Police in western China have detained another 319 people suspected of being involved in deadly ethnic unrest between Muslim minority Uighurs and the dominant Han Chinese community last month, a state news agency said.
Police in Urumqi, the capital of Xinjiang, said the detentions were made in the city and elsewhere in the far western region, based on information given by the public or obtained in investigations, Xinhua news agency reported late on Sunday. It did not say how many of those detained were Uighur or Han Chinese.
The detentions came in addition to earlier announcements by the government that more than 1,600 people have been detained over the July 5 riots in Urumqi that started when police stopped a protest by Uighurs. The Uighurs smashed windows, burned cars and attacked Han Chinese. Two days later, Han Chinese took to the streets and staged retaliatory attacks.
Xinhua said Urumqi police would not say how many — if any — of the 1,600 detained earlier have been released, and that suspects will face charges related to the July 5 riot.
The government says 197 people were killed and more than 1,700 were injured in the violence and that most of the victims were Han Chinese.
Meanwhile, Chinese state media reported yesterday that relatives of exiled Uighur leader Rebiya Kadeer had blamed her for the deaths of innocent people in the unrest early last month.
Kadeer’s son Khahar, daughter Roxingul and younger brother Memet wrote an open letter to her, expressing “their moral indignation at the riot” in Urumqi, Xinhua said.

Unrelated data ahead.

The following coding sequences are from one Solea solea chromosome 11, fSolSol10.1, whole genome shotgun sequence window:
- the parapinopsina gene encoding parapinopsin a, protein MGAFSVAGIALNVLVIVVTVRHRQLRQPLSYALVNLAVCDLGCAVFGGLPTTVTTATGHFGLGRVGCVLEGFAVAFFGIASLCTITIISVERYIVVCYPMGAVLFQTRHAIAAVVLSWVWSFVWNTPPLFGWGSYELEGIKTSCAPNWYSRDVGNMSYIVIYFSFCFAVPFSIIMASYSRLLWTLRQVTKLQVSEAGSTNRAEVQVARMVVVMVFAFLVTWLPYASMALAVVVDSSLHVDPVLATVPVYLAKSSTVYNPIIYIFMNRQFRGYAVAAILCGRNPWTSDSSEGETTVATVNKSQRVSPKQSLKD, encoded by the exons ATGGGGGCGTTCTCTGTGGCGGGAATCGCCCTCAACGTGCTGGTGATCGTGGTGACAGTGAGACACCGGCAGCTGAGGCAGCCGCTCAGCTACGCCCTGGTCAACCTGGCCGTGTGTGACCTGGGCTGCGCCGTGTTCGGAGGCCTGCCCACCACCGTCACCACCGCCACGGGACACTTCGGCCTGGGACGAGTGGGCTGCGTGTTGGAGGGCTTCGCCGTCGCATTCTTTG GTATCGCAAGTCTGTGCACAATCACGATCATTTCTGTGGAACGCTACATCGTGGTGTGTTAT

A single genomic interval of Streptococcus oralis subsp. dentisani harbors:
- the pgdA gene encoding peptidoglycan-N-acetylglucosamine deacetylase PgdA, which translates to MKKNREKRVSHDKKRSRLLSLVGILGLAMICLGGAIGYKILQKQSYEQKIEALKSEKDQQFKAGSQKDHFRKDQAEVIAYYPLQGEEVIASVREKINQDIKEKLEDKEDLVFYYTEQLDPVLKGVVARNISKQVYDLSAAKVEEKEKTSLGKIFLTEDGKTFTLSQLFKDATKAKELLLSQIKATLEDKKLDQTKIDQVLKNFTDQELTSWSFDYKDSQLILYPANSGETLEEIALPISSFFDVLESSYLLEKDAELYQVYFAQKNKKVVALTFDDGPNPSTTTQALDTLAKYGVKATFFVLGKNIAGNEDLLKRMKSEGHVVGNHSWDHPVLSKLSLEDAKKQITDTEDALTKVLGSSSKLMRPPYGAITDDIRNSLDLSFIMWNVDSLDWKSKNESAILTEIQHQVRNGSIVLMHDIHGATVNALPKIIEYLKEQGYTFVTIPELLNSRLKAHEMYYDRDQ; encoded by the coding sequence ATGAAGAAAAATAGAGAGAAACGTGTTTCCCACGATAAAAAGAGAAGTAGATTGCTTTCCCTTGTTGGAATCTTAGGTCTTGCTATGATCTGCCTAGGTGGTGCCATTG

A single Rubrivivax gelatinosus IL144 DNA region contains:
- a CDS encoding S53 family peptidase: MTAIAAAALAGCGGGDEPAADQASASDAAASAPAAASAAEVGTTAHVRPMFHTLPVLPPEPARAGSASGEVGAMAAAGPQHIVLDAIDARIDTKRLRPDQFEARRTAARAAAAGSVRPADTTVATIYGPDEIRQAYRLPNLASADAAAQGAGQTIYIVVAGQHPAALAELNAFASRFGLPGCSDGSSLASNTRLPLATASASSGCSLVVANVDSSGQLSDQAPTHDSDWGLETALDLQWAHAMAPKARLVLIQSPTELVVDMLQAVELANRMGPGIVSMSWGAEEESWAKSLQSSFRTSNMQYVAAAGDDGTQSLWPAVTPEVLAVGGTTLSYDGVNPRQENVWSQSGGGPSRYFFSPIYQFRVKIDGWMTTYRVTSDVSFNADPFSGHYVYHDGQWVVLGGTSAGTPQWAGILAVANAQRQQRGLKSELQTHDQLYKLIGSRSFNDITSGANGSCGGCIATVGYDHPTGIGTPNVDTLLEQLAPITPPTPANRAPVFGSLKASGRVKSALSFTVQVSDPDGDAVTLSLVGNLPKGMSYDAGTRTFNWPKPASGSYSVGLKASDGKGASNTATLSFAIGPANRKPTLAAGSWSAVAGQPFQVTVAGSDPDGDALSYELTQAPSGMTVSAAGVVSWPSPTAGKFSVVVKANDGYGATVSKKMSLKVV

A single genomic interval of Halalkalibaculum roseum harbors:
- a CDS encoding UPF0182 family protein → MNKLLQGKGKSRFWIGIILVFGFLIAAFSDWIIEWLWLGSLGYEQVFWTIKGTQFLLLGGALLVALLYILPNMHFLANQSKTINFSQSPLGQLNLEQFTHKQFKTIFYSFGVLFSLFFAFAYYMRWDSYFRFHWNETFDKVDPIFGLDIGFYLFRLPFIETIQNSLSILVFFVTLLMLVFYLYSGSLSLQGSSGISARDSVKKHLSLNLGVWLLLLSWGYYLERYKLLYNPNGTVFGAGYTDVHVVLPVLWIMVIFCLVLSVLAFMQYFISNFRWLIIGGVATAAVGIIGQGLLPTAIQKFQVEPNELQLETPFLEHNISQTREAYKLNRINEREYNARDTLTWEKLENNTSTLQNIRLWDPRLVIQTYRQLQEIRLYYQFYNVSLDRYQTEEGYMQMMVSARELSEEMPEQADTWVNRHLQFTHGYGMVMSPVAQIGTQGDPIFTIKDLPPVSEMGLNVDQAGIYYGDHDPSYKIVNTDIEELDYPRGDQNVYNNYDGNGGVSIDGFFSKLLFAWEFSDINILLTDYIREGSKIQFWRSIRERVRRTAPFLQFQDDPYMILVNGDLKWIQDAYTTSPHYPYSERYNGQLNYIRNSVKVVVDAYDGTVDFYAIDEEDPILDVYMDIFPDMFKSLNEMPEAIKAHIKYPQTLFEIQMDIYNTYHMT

“Because of you, many innocent people of all ethnic groups lost their lives in Urumqi on July 5, with huge damage to property, shops and vehicles,” Xinhua quoted them as writing.
“The harmony and unity among ethnic groups were damaged,” the letter allegedly said.
The Chinese government says Kadeer was behind the July 5 violence.
Kadeer, a former businesswoman who spent several years in Chinese jail before leaving for US exile in 2005, has denied the charges.
Among those of Kadeer’s children who remain in China, her son Ablikim Abdiriyim was sentenced in April 2007 to nine years in prison for what Beijing called “secessionist” activities.
It was not possible to immediately ascertain the authenticity of the letter, which was widely reported in the Chinese-language media.
Chinese state TV showed footage from the alleged letter, written in the Arabic script of the Uighur language.
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